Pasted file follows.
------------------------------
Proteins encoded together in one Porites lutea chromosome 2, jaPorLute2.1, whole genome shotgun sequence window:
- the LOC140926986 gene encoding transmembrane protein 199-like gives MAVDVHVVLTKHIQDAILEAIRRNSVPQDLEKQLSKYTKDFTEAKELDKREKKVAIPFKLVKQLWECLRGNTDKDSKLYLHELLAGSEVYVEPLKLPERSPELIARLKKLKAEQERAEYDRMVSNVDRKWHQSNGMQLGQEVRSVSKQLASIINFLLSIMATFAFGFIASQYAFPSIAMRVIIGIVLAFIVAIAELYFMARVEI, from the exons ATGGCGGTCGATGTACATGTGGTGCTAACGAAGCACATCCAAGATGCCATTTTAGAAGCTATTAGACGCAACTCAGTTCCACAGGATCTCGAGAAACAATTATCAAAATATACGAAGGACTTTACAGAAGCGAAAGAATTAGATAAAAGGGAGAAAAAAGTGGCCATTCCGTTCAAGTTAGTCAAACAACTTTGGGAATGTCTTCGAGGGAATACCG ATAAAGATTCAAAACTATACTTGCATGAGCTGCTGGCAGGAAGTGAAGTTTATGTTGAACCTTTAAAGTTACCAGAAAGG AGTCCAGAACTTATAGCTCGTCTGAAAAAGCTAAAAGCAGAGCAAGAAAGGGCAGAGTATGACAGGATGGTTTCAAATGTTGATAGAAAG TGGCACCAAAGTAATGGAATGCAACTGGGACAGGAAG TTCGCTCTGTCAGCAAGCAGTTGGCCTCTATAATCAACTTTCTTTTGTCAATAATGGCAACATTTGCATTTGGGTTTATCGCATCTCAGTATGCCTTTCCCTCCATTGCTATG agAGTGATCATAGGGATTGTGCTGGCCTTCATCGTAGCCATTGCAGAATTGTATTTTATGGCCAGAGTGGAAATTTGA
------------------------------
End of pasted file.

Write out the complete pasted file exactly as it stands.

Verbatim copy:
Proteins encoded together in one Porites lutea chromosome 2, jaPorLute2.1, whole genome shotgun sequence window:
- the LOC140926986 gene encoding transmembrane protein 199-like gives MAVDVHVVLTKHIQDAILEAIRRNSVPQDLEKQLSKYTKDFTEAKELDKREKKVAIPFKLVKQLWECLRGNTDKDSKLYLHELLAGSEVYVEPLKLPERSPELIARLKKLKAEQERAEYDRMVSNVDRKWHQSNGMQLGQEVRSVSKQLASIINFLLSIMATFAFGFIASQYAFPSIAMRVIIGIVLAFIVAIAELYFMARVEI, from the exons ATGGCGGTCGATGTACATGTGGTGCTAACGAAGCACATCCAAGATGCCATTTTAGAAGCTATTAGACGCAACTCAGTTCCACAGGATCTCGAGAAACAATTATCAAAATATACGAAGGACTTTACAGAAGCGAAAGAATTAGATAAAAGGGAGAAAAAAGTGGCCATTCCGTTCAAGTTAGTCAAACAACTTTGGGAATGTCTTCGAGGGAATACCG ATAAAGATTCAAAACTATACTTGCATGAGCTGCTGGCAGGAAGTGAAGTTTATGTTGAACCTTTAAAGTTACCAGAAAGG AGTCCAGAACTTATAGCTCGTCTGAAAAAGCTAAAAGCAGAGCAAGAAAGGGCAGAGTATGACAGGATGGTTTCAAATGTTGATAGAAAG TGGCACCAAAGTAATGGAATGCAACTGGGACAGGAAG TTCGCTCTGTCAGCAAGCAGTTGGCCTCTATAATCAACTTTCTTTTGTCAATAATGGCAACATTTGCATTTGGGTTTATCGCATCTCAGTATGCCTTTCCCTCCATTGCTATG agAGTGATCATAGGGATTGTGCTGGCCTTCATCGTAGCCATTGCAGAATTGTATTTTATGGCCAGAGTGGAAATTTGA